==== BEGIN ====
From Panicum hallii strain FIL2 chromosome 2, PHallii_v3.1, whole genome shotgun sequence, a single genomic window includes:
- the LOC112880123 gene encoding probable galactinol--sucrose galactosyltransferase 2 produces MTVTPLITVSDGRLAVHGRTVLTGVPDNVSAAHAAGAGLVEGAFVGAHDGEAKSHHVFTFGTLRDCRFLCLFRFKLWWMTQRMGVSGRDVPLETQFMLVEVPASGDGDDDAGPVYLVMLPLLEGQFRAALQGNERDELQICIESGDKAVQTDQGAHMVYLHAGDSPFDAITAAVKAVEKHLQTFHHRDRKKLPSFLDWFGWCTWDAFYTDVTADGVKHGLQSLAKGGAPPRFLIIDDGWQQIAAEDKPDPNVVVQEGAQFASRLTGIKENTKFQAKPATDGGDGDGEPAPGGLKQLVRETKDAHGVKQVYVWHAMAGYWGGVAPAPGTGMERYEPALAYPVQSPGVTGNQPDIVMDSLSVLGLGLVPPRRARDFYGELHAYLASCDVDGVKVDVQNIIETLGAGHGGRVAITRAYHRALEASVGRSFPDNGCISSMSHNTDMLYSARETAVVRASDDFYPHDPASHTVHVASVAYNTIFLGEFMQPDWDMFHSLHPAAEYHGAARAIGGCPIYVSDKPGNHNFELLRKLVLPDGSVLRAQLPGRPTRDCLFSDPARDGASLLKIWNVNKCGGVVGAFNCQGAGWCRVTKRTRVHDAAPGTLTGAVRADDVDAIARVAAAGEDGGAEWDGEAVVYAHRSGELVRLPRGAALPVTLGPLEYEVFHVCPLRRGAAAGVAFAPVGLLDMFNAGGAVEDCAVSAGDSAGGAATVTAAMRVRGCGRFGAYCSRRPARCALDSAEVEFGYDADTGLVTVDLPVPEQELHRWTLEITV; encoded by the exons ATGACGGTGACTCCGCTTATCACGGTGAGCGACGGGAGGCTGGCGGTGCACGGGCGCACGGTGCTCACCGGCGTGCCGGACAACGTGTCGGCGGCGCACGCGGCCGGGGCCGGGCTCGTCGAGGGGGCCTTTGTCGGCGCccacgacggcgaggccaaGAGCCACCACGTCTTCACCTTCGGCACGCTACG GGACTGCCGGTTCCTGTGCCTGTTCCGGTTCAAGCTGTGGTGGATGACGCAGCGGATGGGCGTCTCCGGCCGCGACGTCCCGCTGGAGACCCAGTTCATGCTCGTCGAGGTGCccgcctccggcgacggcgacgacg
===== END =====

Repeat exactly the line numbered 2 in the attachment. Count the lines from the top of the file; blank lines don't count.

- the LOC112880123 gene encoding probable galactinol--sucrose galactosyltransferase 2 produces MTVTPLITVSDGRLAVHGRTVLTGVPDNVSAAHAAGAGLVEGAFVGAHDGEAKSHHVFTFGTLRDCRFLCLFRFKLWWMTQRMGVSGRDVPLETQFMLVEVPASGDGDDDAGPVYLVMLPLLEGQFRAALQGNERDELQICIESGDKAVQTDQGAHMVYLHAGDSPFDAITAAVKAVEKHLQTFHHRDRKKLPSFLDWFGWCTWDAFYTDVTADGVKHGLQSLAKGGAPPRFLIIDDGWQQIAAEDKPDPNVVVQEGAQFASRLTGIKENTKFQAKPATDGGDGDGEPAPGGLKQLVRETKDAHGVKQVYVWHAMAGYWGGVAPAPGTGMERYEPALAYPVQSPGVTGNQPDIVMDSLSVLGLGLVPPRRARDFYGELHAYLASCDVDGVKVDVQNIIETLGAGHGGRVAITRAYHRALEASVGRSFPDNGCISSMSHNTDMLYSARETAVVRASDDFYPHDPASHTVHVASVAYNTIFLGEFMQPDWDMFHSLHPAAEYHGAARAIGGCPIYVSDKPGNHNFELLRKLVLPDGSVLRAQLPGRPTRDCLFSDPARDGASLLKIWNVNKCGGVVGAFNCQGAGWCRVTKRTRVHDAAPGTLTGAVRADDVDAIARVAAAGEDGGAEWDGEAVVYAHRSGELVRLPRGAALPVTLGPLEYEVFHVCPLRRGAAAGVAFAPVGLLDMFNAGGAVEDCAVSAGDSAGGAATVTAAMRVRGCGRFGAYCSRRPARCALDSAEVEFGYDADTGLVTVDLPVPEQELHRWTLEITV; encoded by the exons ATGACGGTGACTCCGCTTATCACGGTGAGCGACGGGAGGCTGGCGGTGCACGGGCGCACGGTGCTCACCGGCGTGCCGGACAACGTGTCGGCGGCGCACGCGGCCGGGGCCGGGCTCGTCGAGGGGGCCTTTGTCGGCGCccacgacggcgaggccaaGAGCCACCACGTCTTCACCTTCGGCACGCTACG GGACTGCCGGTTCCTGTGCCTGTTCCGGTTCAAGCTGTGGTGGATGACGCAGCGGATGGGCGTCTCCGGCCGCGACGTCCCGCTGGAGACCCAGTTCATGCTCGTCGAGGTGCccgcctccggcgacggcgacgacg